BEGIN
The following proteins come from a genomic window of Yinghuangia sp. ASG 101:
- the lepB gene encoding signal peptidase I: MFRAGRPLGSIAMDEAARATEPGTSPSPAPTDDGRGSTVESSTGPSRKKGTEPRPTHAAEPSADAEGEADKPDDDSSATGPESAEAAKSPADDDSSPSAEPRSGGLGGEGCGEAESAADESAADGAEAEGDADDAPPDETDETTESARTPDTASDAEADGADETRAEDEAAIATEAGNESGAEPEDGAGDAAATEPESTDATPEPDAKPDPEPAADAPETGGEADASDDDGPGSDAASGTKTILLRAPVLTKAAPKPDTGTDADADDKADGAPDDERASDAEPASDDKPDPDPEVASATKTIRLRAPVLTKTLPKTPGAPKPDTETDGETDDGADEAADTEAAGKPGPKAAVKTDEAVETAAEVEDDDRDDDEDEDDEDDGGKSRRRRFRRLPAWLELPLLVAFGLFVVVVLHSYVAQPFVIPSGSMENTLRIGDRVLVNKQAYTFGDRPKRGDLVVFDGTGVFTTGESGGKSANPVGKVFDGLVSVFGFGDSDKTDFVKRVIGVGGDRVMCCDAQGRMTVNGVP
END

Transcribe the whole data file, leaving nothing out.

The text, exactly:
The following proteins come from a genomic window of Yinghuangia sp. ASG 101:
- the lepB gene encoding signal peptidase I: MFRAGRPLGSIAMDEAARATEPGTSPSPAPTDDGRGSTVESSTGPSRKKGTEPRPTHAAEPSADAEGEADKPDDDSSATGPESAEAAKSPADDDSSPSAEPRSGGLGGEGCGEAESAADESAADGAEAEGDADDAPPDETDETTESARTPDTASDAEADGADETRAEDEAAIATEAGNESGAEPEDGAGDAAATEPESTDATPEPDAKPDPEPAADAPETGGEADASDDDGPGSDAASGTKTILLRAPVLTKAAPKPDTGTDADADDKADGAPDDERASDAEPASDDKPDPDPEVASATKTIRLRAPVLTKTLPKTPGAPKPDTETDGETDDGADEAADTEAAGKPGPKAAVKTDEAVETAAEVEDDDRDDDEDEDDEDDGGKSRRRRFRRLPAWLELPLLVAFGLFVVVVLHSYVAQPFVIPSGSMENTLRIGDRVLVNKQAYTFGDRPKRGDLVVFDGTGVFTTGESGGKSANPVGKVFDGLVSVFGFGDSDKTDFVKRVIGVGGDRVMCCDAQGRMTVNGVP